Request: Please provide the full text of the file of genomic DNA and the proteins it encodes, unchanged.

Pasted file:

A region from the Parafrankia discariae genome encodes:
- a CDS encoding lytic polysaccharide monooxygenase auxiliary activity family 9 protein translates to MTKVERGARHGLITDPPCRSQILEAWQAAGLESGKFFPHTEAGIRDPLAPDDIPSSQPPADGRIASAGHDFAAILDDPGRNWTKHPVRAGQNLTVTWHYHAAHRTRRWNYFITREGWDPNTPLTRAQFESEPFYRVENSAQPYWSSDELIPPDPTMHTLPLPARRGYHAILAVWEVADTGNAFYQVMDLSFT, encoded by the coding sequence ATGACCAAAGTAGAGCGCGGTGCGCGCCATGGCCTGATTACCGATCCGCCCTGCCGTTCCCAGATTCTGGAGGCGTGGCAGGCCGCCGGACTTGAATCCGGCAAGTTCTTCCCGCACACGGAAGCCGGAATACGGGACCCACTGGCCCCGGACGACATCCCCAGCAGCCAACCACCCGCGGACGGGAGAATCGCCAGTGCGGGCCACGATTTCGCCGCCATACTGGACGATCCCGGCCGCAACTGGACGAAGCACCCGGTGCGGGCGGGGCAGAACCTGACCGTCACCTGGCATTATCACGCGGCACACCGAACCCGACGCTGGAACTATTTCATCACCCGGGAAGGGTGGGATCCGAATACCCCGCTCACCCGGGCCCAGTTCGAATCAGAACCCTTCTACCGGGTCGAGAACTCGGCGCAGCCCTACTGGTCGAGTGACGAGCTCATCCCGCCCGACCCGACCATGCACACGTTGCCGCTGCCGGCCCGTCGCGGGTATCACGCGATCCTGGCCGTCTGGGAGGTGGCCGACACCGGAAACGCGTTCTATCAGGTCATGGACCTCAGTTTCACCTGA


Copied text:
A region from the Parafrankia discariae genome encodes:
- a CDS encoding lytic polysaccharide monooxygenase auxiliary activity family 9 protein translates to MTKVERGARHGLITDPPCRSQILEAWQAAGLESGKFFPHTEAGIRDPLAPDDIPSSQPPADGRIASAGHDFAAILDDPGRNWTKHPVRAGQNLTVTWHYHAAHRTRRWNYFITREGWDPNTPLTRAQFESEPFYRVENSAQPYWSSDELIPPDPTMHTLPLPARRGYHAILAVWEVADTGNAFYQVMDLSFT, encoded by the coding sequence ATGACCAAAGTAGAGCGCGGTGCGCGCCATGGCCTGATTACCGATCCGCCCTGCCGTTCCCAGATTCTGGAGGCGTGGCAGGCCGCCGGACTTGAATCCGGCAAGTTCTTCCCGCACACGGAAGCCGGAATACGGGACCCACTGGCCCCGGACGACATCCCCAGCAGCCAACCACCCGCGGACGGGAGAATCGCCAGTGCGGGCCACGATTTCGCCGCCATACTGGACGATCCCGGCCGCAACTGGACGAAGCACCCGGTGCGGGCGGGGCAGAACCTGACCGTCACCTGGCATTATCACGCGGCACACCGAACCCGACGCTGGAACTATTTCATCACCCGGGAAGGGTGGGATCCGAATACCCCGCTCACCCGGGCCCAGTTCGAATCAGAACCCTTCTACCGGGTCGAGAACTCGGCGCAGCCCTACTGGTCGAGTGACGAGCTCATCCCGCCCGACCCGACCATGCACACGTTGCCGCTGCCGGCCCGTCGCGGGTATCACGCGATCCTGGCCGTCTGGGAGGTGGCCGACACCGGAAACGCGTTCTATCAGGTCATGGACCTCAGTTTCACCTGA